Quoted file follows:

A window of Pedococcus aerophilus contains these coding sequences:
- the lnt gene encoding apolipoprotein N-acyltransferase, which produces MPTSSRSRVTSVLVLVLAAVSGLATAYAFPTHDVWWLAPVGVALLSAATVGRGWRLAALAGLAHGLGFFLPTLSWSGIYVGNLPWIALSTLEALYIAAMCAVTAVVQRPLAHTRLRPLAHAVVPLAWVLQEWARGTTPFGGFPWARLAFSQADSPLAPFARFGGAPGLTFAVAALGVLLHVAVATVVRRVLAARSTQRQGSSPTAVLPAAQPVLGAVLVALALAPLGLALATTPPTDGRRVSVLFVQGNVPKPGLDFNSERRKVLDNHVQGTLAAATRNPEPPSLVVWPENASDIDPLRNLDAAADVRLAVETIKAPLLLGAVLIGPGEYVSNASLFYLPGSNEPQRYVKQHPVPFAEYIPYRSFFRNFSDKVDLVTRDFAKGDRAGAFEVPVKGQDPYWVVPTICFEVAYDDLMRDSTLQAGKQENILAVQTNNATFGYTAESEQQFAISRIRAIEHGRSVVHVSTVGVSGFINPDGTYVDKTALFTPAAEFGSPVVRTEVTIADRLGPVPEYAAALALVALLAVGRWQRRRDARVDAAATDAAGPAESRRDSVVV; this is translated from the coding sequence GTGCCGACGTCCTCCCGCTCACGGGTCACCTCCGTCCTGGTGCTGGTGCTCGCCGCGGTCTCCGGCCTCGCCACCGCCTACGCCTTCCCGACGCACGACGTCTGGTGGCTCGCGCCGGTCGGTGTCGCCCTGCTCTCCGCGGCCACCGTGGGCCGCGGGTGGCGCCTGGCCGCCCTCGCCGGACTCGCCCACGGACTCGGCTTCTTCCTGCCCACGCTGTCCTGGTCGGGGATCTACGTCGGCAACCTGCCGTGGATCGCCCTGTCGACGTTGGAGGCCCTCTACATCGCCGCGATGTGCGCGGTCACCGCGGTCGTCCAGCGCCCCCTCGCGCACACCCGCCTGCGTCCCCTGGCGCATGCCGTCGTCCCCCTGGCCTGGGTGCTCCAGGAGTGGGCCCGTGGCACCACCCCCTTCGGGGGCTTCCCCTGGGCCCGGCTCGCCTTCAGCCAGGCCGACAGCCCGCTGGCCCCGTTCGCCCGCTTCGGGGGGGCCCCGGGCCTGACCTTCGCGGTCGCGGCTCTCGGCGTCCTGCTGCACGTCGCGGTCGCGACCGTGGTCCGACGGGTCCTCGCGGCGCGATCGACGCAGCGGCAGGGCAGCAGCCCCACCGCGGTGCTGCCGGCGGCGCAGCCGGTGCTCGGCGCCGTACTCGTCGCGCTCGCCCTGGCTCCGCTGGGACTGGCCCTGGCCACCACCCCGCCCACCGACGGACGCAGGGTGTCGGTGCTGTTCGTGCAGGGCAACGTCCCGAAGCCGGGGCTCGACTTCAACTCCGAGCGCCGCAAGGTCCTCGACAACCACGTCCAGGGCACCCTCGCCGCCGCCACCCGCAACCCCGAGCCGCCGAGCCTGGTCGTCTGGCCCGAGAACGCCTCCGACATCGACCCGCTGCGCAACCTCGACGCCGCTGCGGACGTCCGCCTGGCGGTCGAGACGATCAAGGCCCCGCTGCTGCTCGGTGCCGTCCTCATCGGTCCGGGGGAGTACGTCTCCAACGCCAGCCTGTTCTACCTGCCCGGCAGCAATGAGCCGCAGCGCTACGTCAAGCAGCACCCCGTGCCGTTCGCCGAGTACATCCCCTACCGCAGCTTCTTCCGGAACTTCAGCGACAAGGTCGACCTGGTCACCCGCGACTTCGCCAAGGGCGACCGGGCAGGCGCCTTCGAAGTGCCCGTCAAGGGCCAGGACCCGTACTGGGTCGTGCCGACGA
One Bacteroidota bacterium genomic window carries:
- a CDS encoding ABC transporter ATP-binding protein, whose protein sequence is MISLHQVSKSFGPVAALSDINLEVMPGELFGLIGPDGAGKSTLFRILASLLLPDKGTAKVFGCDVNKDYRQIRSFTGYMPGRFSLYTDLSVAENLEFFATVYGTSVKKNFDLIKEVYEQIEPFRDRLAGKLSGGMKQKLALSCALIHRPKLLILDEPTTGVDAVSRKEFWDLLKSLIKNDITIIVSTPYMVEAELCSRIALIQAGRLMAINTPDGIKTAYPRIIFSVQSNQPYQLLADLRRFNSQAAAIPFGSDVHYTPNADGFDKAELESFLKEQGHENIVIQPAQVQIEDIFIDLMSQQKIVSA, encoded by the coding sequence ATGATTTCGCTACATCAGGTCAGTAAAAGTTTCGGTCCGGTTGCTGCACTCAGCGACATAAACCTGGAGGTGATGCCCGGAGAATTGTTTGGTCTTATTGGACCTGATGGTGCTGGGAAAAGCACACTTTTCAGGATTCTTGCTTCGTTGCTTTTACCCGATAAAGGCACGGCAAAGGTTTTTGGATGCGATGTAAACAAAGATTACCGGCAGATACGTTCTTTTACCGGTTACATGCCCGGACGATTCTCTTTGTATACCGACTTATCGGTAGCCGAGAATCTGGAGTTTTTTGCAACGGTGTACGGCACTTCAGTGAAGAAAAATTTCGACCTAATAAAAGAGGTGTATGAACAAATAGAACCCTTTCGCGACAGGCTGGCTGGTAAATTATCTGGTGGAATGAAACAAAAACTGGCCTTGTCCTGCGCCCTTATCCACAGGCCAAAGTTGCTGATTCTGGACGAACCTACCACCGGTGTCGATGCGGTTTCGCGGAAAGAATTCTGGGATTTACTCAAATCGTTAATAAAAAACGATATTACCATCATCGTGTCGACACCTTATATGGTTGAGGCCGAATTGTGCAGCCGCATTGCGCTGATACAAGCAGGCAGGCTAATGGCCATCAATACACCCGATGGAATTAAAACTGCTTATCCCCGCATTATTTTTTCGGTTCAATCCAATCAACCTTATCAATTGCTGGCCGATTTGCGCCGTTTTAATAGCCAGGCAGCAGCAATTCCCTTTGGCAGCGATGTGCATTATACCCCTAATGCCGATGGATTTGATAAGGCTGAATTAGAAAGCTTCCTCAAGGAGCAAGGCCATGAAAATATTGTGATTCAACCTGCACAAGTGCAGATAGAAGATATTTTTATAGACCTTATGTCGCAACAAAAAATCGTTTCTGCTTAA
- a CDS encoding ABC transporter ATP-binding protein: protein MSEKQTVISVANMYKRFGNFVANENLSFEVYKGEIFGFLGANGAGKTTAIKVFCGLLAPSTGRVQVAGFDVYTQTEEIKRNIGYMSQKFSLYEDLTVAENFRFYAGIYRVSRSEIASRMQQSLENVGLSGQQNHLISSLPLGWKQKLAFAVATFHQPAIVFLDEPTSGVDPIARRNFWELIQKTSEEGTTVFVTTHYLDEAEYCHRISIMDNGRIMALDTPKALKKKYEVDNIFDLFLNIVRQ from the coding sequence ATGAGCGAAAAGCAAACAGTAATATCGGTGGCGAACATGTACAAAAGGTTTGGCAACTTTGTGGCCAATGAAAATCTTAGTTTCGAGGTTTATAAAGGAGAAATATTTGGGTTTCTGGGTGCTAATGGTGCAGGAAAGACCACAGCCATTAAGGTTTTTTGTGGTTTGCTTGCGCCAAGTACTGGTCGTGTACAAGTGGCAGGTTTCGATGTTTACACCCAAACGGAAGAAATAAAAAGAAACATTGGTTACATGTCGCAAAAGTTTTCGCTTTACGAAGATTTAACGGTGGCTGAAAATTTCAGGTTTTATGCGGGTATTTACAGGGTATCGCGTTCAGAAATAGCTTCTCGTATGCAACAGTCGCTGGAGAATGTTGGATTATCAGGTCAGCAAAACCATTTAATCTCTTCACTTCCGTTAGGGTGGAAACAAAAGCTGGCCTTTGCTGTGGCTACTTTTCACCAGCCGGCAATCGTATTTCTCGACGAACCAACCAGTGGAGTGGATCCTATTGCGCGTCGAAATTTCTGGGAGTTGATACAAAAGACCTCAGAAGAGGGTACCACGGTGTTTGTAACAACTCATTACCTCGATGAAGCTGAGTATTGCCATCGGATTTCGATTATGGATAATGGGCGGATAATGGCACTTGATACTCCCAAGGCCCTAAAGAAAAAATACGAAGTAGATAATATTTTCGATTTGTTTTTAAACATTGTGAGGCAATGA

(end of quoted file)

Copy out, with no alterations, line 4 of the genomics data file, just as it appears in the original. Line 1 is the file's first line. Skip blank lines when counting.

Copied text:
- a CDS encoding ABC transporter ATP-binding protein, whose protein sequence is MISLHQVSKSFGPVAALSDINLEVMPGELFGLIGPDGAGKSTLFRILASLLLPDKGTAKVFGCDVNKDYRQIRSFTGYMPGRFSLYTDLSVAENLEFFATVYGTSVKKNFDLIKEVYEQIEPFRDRLAGKLSGGMKQKLALSCALIHRPKLLILDEPTTGVDAVSRKEFWDLLKSLIKNDITIIVSTPYMVEAELCSRIALIQAGRLMAINTPDGIKTAYPRIIFSVQSNQPYQLLADLRRFNSQAAAIPFGSDVHYTPNADGFDKAELESFLKEQGHENIVIQPAQVQIEDIFIDLMSQQKIVSA, encoded by the coding sequence ATGATTTCGCTACATCAGGTCAGTAAAAGTTTCGGTCCGGTTGCTGCACTCAGCGACATAAACCTGGAGGTGATGCCCGGAGAATTGTTTGGTCTTATTGGACCTGATGGTGCTGGGAAAAGCACACTTTTCAGGATTCTTGCTTCGTTGCTTTTACCCGATAAAGGCACGGCAAAGGTTTTTGGATGCGATGTAAACAAAGATTACCGGCAGATACGTTCTTTTACCGGTTACATGCCCGGACGATTCTCTTTGTATACCGACTTATCGGTAGCCGAGAATCTGGAGTTTTTTGCAACGGTGTACGGCACTTCAGTGAAGAAAAATTTCGACCTAATAAAAGAGGTGTATGAACAAATAGAACCCTTTCGCGACAGGCTGGCTGGTAAATTATCTGGTGGAATGAAACAAAAACTGGCCTTGTCCTGCGCCCTTATCCACAGGCCAAAGTTGCTGATTCTGGACGAACCTACCACCGGTGTCGATGCGGTTTCGCGGAAAGAATTCTGGGATTTACTCAAATCGTTAATAAAAAACGATATTACCATCATCGTGTCGACACCTTATATGGTTGAGGCCGAATTGTGCAGCCGCATTGCGCTGATACAAGCAGGCAGGCTAATGGCCATCAATACACCCGATGGAATTAAAACTGCTTATCCCCGCATTATTTTTTCGGTTCAATCCAATCAACCTTATCAATTGCTGGCCGATTTGCGCCGTTTTAATAGCCAGGCAGCAGCAATTCCCTTTGGCAGCGATGTGCATTATACCCCTAATGCCGATGGATTTGATAAGGCTGAATTAGAAAGCTTCCTCAAGGAGCAAGGCCATGAAAATATTGTGATTCAACCTGCACAAGTGCAGATAGAAGATATTTTTATAGACCTTATGTCGCAACAAAAAATCGTTTCTGCTTAA